The types of medications prescribed to treat these conditions can vary depending on a child’s symptoms. Doctors will determine which medication will effectively treat your child’s symptoms and prevent unnecessary side effects.
Cerebral palsy medications can be used to treat:
- Acid reflux
- Involuntary movement
- Respiratory disorders
Treatments for Other Conditions Associated With Cerebral Palsy
Many children with cerebral palsy develop co-existing conditions as a result of their brain injury. Each of these conditions should be promptly treated to prevent the condition from worsening and help your child have the best quality of life.
Seizures are a disorder characterized by convulsions and loss of consciousness. According to the CDC, approximately 42% of children with cerebral palsy suffer from epilepsy, a disorder characterized by frequent seizures.
Since seizures can vary in severity, each case requires a specific approach to management. Medication is the most common seizure treatment. Surgery may be required in more severe cases.
Brain damage that causes cerebral palsy can also affect other areas of the brain that are responsible for cognition, leading to intellectual disabilities.
According to the Cerebral Palsy Foundation, about 50% of all children with cerebral palsy have an intellectual disability. The severity of intellectual disability in children with cerebral palsy can vary. Cerebral palsy treatment for intellectual disabilities usually involves a combination of medication and behavioral therapy.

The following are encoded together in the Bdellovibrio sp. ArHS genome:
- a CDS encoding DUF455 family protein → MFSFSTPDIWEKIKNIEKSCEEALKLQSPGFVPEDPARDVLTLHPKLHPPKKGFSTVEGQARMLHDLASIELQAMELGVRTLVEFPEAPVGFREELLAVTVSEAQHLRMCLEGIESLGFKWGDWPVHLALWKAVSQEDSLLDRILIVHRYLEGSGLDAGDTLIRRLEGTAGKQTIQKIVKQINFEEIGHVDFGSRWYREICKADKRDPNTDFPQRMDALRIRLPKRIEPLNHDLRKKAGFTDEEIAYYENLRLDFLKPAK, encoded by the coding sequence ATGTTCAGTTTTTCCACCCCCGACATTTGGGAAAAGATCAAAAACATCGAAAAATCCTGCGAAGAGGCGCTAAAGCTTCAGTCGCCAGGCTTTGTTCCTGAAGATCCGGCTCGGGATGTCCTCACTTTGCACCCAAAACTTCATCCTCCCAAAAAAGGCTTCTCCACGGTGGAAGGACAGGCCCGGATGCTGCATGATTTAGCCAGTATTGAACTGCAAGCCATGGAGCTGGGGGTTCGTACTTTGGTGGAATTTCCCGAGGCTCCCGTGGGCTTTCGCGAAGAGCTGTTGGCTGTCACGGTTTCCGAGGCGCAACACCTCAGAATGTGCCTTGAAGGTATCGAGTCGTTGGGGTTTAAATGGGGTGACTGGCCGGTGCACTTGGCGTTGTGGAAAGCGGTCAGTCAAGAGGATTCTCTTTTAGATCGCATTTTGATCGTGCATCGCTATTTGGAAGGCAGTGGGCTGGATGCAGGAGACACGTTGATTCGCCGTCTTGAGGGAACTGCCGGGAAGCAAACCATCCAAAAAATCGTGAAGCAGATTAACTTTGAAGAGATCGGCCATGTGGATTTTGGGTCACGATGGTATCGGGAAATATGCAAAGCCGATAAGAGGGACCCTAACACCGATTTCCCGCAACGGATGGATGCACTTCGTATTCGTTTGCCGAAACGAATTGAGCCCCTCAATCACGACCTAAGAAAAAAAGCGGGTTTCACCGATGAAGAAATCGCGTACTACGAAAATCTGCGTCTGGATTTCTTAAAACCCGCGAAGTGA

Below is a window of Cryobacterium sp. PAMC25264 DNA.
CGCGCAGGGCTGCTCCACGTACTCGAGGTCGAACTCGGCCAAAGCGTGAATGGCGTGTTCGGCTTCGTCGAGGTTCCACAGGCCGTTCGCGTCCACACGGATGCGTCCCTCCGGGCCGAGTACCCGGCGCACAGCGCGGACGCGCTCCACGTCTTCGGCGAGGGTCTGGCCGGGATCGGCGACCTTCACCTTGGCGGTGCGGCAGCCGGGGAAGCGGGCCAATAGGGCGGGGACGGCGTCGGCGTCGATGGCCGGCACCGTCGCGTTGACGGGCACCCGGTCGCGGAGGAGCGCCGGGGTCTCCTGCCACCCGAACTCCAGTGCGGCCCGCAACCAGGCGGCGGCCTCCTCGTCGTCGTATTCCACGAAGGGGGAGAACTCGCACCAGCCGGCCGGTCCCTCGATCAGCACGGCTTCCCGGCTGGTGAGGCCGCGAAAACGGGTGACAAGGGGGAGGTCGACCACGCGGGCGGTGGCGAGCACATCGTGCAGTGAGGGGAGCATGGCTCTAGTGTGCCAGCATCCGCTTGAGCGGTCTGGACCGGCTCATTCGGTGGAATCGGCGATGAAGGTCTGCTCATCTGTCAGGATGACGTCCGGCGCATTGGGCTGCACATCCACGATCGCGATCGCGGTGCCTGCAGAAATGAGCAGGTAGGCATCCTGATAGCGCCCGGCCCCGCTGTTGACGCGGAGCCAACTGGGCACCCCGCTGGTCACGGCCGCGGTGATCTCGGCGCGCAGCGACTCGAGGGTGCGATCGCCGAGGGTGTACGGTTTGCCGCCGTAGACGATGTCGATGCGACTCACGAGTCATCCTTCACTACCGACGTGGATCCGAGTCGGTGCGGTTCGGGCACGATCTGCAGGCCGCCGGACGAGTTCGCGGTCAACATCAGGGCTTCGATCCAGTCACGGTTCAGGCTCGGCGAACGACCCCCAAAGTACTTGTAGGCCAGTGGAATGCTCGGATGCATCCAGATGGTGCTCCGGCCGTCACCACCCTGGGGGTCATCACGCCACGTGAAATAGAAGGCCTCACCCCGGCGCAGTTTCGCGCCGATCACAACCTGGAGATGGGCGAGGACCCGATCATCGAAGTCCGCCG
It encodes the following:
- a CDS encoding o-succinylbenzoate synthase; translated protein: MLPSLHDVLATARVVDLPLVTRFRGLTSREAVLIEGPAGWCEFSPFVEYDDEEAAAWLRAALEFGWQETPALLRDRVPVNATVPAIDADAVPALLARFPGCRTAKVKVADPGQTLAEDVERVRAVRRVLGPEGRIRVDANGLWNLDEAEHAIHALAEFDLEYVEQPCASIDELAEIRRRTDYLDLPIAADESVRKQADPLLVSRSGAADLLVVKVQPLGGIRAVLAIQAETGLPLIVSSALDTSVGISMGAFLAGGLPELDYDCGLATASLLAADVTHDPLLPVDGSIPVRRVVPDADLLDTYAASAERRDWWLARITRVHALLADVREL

Hydrocephalus is a rare condition caused by a buildup of cerebrospinal fluid (CSF) in the skull. The excess amount of CSF can cause an abnormal increase in the size of the head, which can be fatal.
According to UCLA Mattel Children’s Hospital, hydrocephalus occurs in two out of every 1,000 births in the United States. The condition is treated by implanting valves to drain excess CSF from the skull
Children with problems chewing and swallowing may develop gastrointestinal conditions and require therapy to learn how to eat effectively.
Acid reflux is a common problem in children with cerebral palsy and can lead to complications such as pneumonia or esophagitis when left untreated. Acid reflux can usually be controlled with special eating techniques and medication.
Urinary tract infections are very common in children with cerebral palsy. Children with cerebral palsy often struggle with bladder control and constipation due to lack of muscle control. Parents can help prevent urinary infections by giving frequent baths and diaper changes.
Brain injuries before, during, or after birth may also cause vision or hearing loss depending on the area of the brain that is damaged.
Treatment for vision problems may involve removing cataracts, correcting crossed eyes, or prescribing glasses. Hearing issues can be treated with hearing aids or cochlear implants.
Children with athetoid cerebral palsy may experience dental issues. The inability to control muscle movement in the mouth can cause problems such as overbites, underbites, tooth decay, and enamel defects. Oral surgeons and orthodontists can fix these dental issues.